Royal Roundup: Prince Charles and Camilla Wrap Up Their Down Under Jubilee Tour
Prince Charles and Camilla have wrapped up their two-week whirlwind Diamond Jubilee tour of Papua New Guinea, Australia and New Zealand.
Today the couple visited Christchurch, where they met with people injured in the February 2011 earthquake and toured the worst-hit areas of the city with New Zealand’s Prime Minister John Key. Reconstruction work from the damage is still continuing there more than a year and a half after the quake, and there was no pause during Charles’ and Camilla’s visit, reports The Australian.
The duke and duchess enjoyed lighter celebrations, taking part in a pop-up dance floor, which was itself part of the response to the earthquake by a charity project that has worked to find positive uses for open spaces left by the devastating tragedy.
On Wednesday, Charles celebrated his 64th birthday in Wellington, New Zealand, where he was feted by 64 Kiwis with the same birthday, including New Zealand’s Governor-General Sir Jerry Mateparae. Coincidentally, it was also the birthday of the Prime Minister wife, Bronagh Key, reported Stuff.co.nz. The Prince was serenaded by Maori and English versions of “Happy Birthday” – and also by The Beatles‘ “When I’m Sixty-Four.”
On Wednesday afternoon, the Prince visited the set of Peter Jackson‘s new movie The Hobbit, where he watched actor Peter Hambleton put on his “face.”
Charles also received a Tolkien-esque birthday present from actor Mark Hadlow, dressed as the character Dori, who said the gift came according to director Jackson’s orders:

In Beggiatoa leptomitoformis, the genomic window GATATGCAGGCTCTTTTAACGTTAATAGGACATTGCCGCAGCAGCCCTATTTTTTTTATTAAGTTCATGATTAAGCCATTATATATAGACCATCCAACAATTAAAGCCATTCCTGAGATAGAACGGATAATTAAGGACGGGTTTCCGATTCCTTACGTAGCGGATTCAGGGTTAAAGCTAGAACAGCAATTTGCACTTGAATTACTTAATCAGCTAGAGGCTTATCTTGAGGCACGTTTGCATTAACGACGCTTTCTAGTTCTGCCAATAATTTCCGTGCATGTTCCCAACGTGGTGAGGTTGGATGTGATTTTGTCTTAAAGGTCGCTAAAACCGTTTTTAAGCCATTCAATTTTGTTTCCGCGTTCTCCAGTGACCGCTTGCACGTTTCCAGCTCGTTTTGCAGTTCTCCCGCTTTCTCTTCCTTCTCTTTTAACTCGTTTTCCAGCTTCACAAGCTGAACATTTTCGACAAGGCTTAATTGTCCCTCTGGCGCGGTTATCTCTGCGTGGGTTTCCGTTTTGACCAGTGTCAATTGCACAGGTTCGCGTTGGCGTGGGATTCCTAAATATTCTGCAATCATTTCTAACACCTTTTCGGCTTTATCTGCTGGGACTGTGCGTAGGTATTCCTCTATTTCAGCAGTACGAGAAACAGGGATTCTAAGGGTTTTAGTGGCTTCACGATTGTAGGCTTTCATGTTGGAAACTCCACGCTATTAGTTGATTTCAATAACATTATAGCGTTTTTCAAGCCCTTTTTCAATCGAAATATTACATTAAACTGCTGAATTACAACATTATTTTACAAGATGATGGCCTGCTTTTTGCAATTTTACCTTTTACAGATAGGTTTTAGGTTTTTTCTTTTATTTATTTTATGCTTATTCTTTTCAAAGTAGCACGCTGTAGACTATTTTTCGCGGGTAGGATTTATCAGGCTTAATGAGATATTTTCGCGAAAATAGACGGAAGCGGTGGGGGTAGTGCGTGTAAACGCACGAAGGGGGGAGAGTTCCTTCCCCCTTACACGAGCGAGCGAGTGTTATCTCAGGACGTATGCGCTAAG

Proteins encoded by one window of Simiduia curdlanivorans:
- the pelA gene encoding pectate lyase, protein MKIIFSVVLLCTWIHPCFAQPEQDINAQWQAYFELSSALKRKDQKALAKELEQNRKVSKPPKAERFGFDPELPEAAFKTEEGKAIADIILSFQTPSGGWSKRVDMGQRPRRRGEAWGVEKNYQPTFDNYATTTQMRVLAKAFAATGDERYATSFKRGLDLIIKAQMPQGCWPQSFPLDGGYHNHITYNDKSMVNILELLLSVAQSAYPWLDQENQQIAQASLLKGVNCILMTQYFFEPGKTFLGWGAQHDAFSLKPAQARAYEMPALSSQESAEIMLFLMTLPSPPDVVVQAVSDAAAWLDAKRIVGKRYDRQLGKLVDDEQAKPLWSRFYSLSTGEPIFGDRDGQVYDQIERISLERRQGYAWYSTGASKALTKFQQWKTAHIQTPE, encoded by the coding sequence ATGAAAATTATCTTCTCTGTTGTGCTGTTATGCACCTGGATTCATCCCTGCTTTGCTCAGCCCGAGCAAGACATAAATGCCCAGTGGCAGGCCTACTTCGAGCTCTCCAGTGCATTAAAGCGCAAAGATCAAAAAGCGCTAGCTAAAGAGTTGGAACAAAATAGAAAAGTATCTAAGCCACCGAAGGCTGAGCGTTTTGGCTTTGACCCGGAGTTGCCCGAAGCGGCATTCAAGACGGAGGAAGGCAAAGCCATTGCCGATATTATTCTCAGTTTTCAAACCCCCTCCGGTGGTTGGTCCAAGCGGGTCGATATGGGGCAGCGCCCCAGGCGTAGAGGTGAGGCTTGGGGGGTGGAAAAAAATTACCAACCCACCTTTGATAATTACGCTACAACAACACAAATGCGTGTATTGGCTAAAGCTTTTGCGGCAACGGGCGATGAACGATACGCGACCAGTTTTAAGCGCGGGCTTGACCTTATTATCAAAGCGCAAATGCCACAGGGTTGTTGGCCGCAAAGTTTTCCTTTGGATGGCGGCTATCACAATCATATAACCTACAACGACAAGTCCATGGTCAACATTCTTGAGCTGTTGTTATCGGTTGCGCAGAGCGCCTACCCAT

On Remembrance Sunday, the Prince of Wales and the Duchess of Cornwall visited the Cenotaph monument in Auckland to remember New Zealand’s war dead.
What trip Down Under would be complete without the inclusion of some cute and cuddly koalas? (Like there’s any other kind.) In Adelaide last week, the royal couple spent some time with a koala couple.
When Charles and Camilla began their tour in Papua New Guinea, the prince took the opportunity to deliver a greeting in Tok Pisin, the official, and most widely spoken, language of the sprawling island nation.
The Papua New Guinea Post Courier offered a translation of his remarks: “I am the first born child of Her Majesty The Queen and am the tenth Lapan of Manus. I bring you greetings from Her Majesty The Queen of Papua New Guinea and from all my family members during this celebration of the Diamond Jubilee of the Queen.” Charles then looked up, and asked the cheering audience: “Was my Pisin correct?” If the crowd’s thunderous reaction was any indication, apparently it was.